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The ocean is thought to be the terminal sink for poly- and perfluoroalkyl substances (PFAS) that have been produced and released in large quantities for more than 60 years. Regulatory actions have curbed production of legacy compounds such as perfluorooctane sulfonate (PFOS) and perfluorooctanoic acid (PFOA), but impacts of regulations on PFAS releases to the marine environment are poorly understood. Here, we report new data for 21 targeted PFAS in seawater and plankton from the coast, shelf, and slope of the Northwestern Atlantic Ocean. We find strong inverse correlations between salinity and concentrations of most PFAS, indicating that ongoing continental discharges are the major source to the marine environment. For legacy PFAS such as PFOS and PFOA, a comparison of inland and offshore measurements from the same year (2014) suggests that there are ongoing releases to the marine environment from sources such as submarine groundwater discharges. Vertical transport of most PFAS associated with settling particles from the surface (10 m) to deeper waters is small compared to advective transport except for perfluorodecanoic acid (PFDA; 35% of vertical flux) and precursor compounds to PFOS (up to 86%). We find higher than expected bioaccumulation factors (BAFs = Cplankton/Cwater) for perfluorinated carboxylic acids (PFCAs) with five and six carbons (log BAF = 2.9–3.4) and linear PFOS (log BAF = 2.6–4.3) in marine plankton compared to PFCAs with 7–11 carbons. We postulate that this reflects additional contributions from precursor compounds. Known precursor compounds detected here have among the highest BAFs (log BAF > 3.0) for all PFAS in this study, suggesting that additional research on the bioaccumulation potential of unknown organofluorine compounds is urgently needed.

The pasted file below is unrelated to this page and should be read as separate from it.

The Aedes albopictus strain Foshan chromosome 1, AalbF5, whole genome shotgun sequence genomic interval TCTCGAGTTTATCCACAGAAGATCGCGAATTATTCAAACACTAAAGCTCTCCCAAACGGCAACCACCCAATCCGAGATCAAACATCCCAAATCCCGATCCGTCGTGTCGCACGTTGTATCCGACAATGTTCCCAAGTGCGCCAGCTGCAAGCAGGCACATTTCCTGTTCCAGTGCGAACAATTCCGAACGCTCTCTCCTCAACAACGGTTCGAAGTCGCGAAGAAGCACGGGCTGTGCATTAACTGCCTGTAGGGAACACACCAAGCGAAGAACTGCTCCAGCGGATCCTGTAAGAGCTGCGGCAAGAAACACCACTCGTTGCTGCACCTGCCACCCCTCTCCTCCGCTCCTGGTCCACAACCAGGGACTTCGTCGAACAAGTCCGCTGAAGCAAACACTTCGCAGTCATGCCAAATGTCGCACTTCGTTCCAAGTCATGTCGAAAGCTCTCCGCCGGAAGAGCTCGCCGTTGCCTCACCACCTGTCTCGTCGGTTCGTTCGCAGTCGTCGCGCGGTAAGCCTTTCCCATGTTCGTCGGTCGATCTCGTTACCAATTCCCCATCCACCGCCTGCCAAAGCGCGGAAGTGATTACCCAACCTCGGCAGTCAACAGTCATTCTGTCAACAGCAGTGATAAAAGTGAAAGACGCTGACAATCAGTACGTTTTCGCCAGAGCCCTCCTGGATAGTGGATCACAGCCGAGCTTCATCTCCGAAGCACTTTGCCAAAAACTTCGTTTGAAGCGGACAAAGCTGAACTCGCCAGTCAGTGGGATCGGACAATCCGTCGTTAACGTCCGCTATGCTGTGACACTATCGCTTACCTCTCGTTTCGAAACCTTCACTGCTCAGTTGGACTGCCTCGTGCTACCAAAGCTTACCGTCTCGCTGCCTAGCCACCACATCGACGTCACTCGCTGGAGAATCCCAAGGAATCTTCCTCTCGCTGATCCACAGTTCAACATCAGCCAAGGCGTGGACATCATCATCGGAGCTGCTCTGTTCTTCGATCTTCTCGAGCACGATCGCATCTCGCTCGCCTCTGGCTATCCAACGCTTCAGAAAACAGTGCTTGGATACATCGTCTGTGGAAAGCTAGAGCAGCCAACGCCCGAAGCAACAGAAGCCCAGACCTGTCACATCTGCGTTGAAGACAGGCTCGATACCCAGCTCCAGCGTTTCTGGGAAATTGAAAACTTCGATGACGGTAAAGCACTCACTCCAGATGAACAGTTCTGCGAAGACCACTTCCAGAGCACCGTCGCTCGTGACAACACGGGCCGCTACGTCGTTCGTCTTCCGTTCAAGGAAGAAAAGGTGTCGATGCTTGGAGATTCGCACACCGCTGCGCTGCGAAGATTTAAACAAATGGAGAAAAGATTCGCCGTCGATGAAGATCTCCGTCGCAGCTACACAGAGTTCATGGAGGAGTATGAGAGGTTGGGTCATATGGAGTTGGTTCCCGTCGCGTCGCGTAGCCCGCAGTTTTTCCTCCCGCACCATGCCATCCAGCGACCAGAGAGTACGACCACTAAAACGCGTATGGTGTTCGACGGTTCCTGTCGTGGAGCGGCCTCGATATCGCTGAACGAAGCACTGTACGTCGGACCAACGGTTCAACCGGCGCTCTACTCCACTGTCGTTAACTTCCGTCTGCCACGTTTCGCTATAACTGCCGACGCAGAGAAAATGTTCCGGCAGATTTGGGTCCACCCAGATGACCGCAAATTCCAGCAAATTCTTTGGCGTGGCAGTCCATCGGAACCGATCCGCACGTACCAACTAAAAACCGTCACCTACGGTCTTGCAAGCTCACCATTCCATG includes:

Lohmann_PolyAndPerfluo_Supp_2019.docx (3211 kB)
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